Results for Hallelujah

interviews

John Cale

John Cale is known for many things: co-founding The Velvet Underground, producing major albums for The Stooges and Patti Smith, and doing one of the best covers of Leonard Cohen's "Hallelujah." So when John Cale was touring in support of his most recent album Black Acetate in 2006, Jim and Greg wanted him to stop by the Sound Opinions studio to be their first guest on public radio. Now almost 100 episodes later, we wanted to revisit that terrific conversation.

During Cale's visit, the three men covered everything from Brian Eno to Lou Reed to Snoop Dogg. And, Cale played two of his songs live: "Set Me Free" and "Gravel Drive," which he names as his favorite track on the record. He explains to Jim and Greg that this song was his way of talking to his daughter about some complicated issues, and why“Dad”sometimes wasn‘t around. Greg notes that despite Cale’s admitted anger, and his undeniable punk rock attitude, a number of the songs on Black Acetate are equally heartfelt and beautiful.

Go to episode 98
reviews
Popular ProblemsPopular Problems available on iTunes

Leonard Cohen Popular Problems

Leonard Cohen is one of the great names and voices in music, and now at 80, the Quebec has given us even more to love: his 13th studio album called Popular Problems. Cohen is primarly known as a poet and songwriter, with "Hallelujah" being a highlight. But don't discount his performance. Jim doesn't hear anything as good as "Hallelujah" on this album, but tthere are at least 9 songs on the album that are better than anything he has done in over a decade. Jim applauds the rawness of the production and Cohen's wicked sense of humor. He says Buy It. Greg agrees that the sense of humor is as sharp as it has ever been. No one writes songs about people who are marginalized quite like Cohen, says Greg. Go Buy It.

JimGreg
Go to episode 461
lists

Funeral Songs

The complete top five funeral songs, according to the Register:

  • James Blunt, "Goodbye My Lover"
  • Robbie Williams, "Angels"
  • Jennifer Warnes and Bill Medley, "I've Had the Time of My Life"
  • Bette Midler, "Wind Beneath My Wings"
  • "Pie Jesu"

We asked our Sound Opinions listeners this same, morbid question. Here are some of the“swan songs”you told us about via email or message board:

  • Santo and Johnny, "Sleepwalk"
  • The Buzzcocks, "Everybody's Happy Nowadays"
  • Curtis Mayfield, "Freddie's Dead"
  • Jeff Buckley, "Corpus Christi Texas"
  • R.E.M., "Try Not to Breathe"
  • Jeff Buckley, "Satisfied Mind"
  • Tom Waits, "Come On Up To The House"
  • Peter Gabriel, "I Grieve"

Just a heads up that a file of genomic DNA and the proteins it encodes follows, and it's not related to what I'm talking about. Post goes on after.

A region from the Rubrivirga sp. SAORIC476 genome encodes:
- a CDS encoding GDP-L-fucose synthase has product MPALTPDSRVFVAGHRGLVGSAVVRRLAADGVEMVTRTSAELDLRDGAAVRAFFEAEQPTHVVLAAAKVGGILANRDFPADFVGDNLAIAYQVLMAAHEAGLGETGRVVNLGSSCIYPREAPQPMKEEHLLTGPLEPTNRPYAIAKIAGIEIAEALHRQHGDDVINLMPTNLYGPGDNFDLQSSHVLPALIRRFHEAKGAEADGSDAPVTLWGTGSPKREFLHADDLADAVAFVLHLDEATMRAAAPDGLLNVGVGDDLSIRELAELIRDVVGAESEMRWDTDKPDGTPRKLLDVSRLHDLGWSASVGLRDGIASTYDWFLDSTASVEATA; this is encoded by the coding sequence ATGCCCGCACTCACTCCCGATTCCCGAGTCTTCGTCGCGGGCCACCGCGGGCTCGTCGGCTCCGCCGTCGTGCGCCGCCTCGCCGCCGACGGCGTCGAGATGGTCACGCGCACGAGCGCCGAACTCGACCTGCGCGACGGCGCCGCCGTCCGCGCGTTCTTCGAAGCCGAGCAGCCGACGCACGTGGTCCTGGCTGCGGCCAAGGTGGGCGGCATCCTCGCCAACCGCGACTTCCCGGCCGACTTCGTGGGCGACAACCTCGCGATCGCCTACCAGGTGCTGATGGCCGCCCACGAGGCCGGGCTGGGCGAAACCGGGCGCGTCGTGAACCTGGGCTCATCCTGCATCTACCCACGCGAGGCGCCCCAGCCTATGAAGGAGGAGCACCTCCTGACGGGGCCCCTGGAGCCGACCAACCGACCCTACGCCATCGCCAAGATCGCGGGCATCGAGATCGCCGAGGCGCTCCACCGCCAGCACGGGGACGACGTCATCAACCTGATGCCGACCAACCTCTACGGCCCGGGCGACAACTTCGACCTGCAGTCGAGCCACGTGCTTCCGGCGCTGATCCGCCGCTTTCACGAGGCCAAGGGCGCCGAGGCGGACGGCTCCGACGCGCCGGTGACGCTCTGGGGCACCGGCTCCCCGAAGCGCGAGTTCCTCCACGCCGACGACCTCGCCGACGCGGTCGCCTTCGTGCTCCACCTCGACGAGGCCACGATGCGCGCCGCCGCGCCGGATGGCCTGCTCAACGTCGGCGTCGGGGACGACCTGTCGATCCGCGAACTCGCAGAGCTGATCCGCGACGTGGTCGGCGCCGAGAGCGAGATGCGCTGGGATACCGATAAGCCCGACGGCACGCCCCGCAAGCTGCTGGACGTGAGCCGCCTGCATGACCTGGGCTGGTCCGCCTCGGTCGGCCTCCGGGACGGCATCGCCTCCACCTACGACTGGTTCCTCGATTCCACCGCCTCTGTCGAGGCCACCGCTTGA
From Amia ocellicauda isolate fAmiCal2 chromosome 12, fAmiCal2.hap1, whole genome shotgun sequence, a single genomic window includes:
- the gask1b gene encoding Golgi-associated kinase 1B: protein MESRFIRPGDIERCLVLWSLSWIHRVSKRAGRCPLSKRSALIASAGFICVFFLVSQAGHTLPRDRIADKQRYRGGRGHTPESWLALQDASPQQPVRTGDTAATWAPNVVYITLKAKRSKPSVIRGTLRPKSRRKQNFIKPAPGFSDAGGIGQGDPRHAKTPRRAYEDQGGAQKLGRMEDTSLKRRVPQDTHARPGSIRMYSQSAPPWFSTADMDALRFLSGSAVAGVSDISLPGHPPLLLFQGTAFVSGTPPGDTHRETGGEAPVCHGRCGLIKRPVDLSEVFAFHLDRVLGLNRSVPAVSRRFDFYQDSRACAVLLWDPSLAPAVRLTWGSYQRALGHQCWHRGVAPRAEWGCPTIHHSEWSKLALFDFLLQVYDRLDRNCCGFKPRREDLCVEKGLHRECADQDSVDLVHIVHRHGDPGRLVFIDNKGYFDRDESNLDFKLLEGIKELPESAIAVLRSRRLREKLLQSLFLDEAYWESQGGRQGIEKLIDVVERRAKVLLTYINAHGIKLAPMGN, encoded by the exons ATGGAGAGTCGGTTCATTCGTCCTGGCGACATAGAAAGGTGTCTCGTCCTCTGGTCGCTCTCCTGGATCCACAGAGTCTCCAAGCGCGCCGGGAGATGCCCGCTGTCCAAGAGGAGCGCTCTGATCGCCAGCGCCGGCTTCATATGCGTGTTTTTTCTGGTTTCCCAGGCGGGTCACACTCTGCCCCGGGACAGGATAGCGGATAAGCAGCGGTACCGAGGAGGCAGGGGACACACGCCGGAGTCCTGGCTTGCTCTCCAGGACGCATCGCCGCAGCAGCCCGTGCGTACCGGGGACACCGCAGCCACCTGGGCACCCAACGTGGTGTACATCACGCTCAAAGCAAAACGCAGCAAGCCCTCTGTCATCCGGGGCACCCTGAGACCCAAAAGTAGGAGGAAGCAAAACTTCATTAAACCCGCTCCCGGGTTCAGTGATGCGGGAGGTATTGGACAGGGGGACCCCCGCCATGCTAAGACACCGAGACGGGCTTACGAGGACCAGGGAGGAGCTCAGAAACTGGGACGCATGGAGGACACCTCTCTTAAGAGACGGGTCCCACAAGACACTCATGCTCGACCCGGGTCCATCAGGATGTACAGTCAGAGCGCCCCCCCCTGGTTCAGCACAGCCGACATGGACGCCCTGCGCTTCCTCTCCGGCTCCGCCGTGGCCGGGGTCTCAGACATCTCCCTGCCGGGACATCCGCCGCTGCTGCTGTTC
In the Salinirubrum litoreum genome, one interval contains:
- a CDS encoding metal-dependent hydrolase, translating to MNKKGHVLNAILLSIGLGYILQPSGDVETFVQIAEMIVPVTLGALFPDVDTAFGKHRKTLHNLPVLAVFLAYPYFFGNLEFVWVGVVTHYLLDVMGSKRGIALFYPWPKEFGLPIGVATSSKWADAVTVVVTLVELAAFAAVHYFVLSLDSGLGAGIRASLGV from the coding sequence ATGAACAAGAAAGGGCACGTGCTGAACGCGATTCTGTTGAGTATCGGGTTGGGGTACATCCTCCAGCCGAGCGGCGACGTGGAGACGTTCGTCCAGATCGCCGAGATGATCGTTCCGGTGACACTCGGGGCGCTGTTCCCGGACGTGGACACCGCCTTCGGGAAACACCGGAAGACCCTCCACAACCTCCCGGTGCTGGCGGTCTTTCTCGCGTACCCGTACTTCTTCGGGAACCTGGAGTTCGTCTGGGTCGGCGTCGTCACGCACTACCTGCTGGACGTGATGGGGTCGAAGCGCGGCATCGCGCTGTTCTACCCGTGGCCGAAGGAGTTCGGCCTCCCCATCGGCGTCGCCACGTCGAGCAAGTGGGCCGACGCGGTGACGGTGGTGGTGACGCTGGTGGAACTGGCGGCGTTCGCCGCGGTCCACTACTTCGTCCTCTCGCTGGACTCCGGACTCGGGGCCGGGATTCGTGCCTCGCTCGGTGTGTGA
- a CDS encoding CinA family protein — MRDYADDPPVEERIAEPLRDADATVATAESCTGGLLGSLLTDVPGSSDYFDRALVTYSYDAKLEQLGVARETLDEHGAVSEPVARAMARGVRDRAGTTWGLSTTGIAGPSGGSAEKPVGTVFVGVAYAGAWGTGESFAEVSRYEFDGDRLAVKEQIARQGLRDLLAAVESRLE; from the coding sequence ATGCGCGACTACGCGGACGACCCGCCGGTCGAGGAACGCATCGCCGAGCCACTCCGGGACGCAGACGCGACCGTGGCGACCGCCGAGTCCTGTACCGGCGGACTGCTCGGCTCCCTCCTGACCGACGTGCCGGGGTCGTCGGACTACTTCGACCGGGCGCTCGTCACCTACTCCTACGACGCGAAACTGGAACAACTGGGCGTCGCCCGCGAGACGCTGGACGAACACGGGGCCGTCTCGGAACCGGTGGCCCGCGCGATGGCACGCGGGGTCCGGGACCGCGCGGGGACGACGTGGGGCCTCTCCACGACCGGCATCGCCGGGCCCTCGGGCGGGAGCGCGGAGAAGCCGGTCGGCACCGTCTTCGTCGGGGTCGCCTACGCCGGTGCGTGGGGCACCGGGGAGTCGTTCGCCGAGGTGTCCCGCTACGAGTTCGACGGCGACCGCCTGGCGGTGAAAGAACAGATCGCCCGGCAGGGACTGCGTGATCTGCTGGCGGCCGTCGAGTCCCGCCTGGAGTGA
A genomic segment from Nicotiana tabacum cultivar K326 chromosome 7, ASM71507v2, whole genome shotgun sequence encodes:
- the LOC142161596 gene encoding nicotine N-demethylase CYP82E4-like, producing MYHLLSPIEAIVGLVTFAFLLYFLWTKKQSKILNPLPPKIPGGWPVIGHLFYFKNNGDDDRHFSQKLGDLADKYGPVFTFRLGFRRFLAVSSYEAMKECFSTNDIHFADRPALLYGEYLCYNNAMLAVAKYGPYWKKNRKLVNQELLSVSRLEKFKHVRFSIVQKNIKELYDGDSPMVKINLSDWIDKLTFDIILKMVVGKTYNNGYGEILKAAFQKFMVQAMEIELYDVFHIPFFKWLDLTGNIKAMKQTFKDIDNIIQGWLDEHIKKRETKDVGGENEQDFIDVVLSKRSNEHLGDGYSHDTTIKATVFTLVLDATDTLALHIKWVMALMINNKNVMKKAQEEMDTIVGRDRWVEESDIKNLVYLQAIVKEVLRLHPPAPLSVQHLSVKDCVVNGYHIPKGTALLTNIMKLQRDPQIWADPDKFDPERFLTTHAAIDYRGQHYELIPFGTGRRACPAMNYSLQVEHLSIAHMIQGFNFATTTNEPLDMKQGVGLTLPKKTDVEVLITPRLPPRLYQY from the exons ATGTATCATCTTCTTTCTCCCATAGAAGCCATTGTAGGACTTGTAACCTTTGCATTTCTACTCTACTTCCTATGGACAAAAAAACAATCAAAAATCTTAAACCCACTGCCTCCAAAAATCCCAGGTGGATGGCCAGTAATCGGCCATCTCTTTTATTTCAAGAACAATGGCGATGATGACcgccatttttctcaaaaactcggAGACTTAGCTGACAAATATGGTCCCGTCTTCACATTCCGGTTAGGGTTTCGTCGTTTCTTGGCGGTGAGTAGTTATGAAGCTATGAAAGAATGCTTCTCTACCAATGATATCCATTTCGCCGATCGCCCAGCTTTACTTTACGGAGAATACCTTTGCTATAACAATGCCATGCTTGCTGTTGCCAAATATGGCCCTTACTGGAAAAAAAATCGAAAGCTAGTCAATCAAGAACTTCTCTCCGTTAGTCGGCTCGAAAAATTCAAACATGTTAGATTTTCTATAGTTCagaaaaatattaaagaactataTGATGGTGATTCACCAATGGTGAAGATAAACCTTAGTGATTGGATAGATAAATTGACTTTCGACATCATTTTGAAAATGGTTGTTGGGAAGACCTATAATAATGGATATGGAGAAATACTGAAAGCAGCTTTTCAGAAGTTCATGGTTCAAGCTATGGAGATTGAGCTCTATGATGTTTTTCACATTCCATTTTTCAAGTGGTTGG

• Joy Division, "In a Lonely Place"
  • The Beach Boys, "God Only Knows"
  • Alice Cooper, "I Love the Dead"
  • Talking Heads, "This Must Be the Place (Naïve Melody)"
  • Billy Bragg and Wilco, "Remember the Mountain Bed"

Greg

Jim and Greg were forced to think about their final day as well. Greg goes first (since Jim predicts he actually will). He decides he wants Sound Opinions guest John Cale's cover of "Hallelujah" to be played at his funeral. He calls it the 20th century version of "Amazing Grace". Although Cale's version strays from Leonard Cohen's original, Greg thinks the message remains intact: "I made a lot of mistakes, but it was all worthwhile."

Jim

Jim predicts that even at his funeral he won't be able to resist one last chance to be sarcastic. He chooses an irreverent version of Frank Sinatra's classic "My Way." Jim shares Hoboken roots with“Ol' Blue Eyes,”but he feels he shares a lot more with Sex Pistols member Sid Vicious. So all of you Sound Opinions listeners who plan to come out to mourn on that fateful day will get to enjoy this punk cover.

Go to episode 47

Best Cover Songs

In the age of karaoke and“American Idol,”it's easy to forget how great a cover song can be. But, as Jim and Greg discuss, an artist's interpretation of someone else's song can often be better than the original. In those cases, the performer brings passion and a new spin to a song. During the course of the show, Jim and Greg run down their picks for best cover songs. (For an even longer list of noteworthy cover songs, go to the thread on the Sound Opinions Message Board.)

Go to episode 79
news

Music News

2016 continues to be an awful year for musical deaths, and we've had four more in recent weeks. First, we lost Leon Russell, the famous session player and solo artist who recorded with a diverse roster of artists from Frank Sinatra to Aretha Franklin. The pianist and singer-songwriter Mose Allison also died recently at 89. Allison blended country blues and bebop and influenced rock musicians from Randy Newman to Pete Townshend. Though less of a household name, archivist Billy Miller also made great contributions to rock music. As co-founder of Norton Records, he brought much needed attention to neglected artists like Hasil Adkins, Link Wray, and The Sonics.

Leonard Cohen But the most significant loss was Leonard Cohen. The Canadian singer-songwriter established himself on the New York scene with his debut album Songs of Leonard Cohen in 1967. That record provided inspiration to filmmaker Robert Altman on his 1971 anti-western McCabe & Mrs. Miller, a collaboration that Greg feels is a key part of Cohen's career. Cohen's records, however, were often ill-served by overproduction, with his voice pushed to the rear. It took interpretations bu other artists to bring the songs to their full potential, most notably on the many covers of his most famous tune "Hallelujah," from John Cale to Jeff Buckley to Kate McKinnon on SNL. But remarkably, Cohen figured things out toward the end of his life. He played countless shows in the past decade and released some of the strongest albums of his career in his seventies and eighties. In fact, for the uninitiated listener, Jim and Greg recommend beginning with his 2009 Live in London album featuring his greatest songs in new, tighter arrangements.

Go to episode 573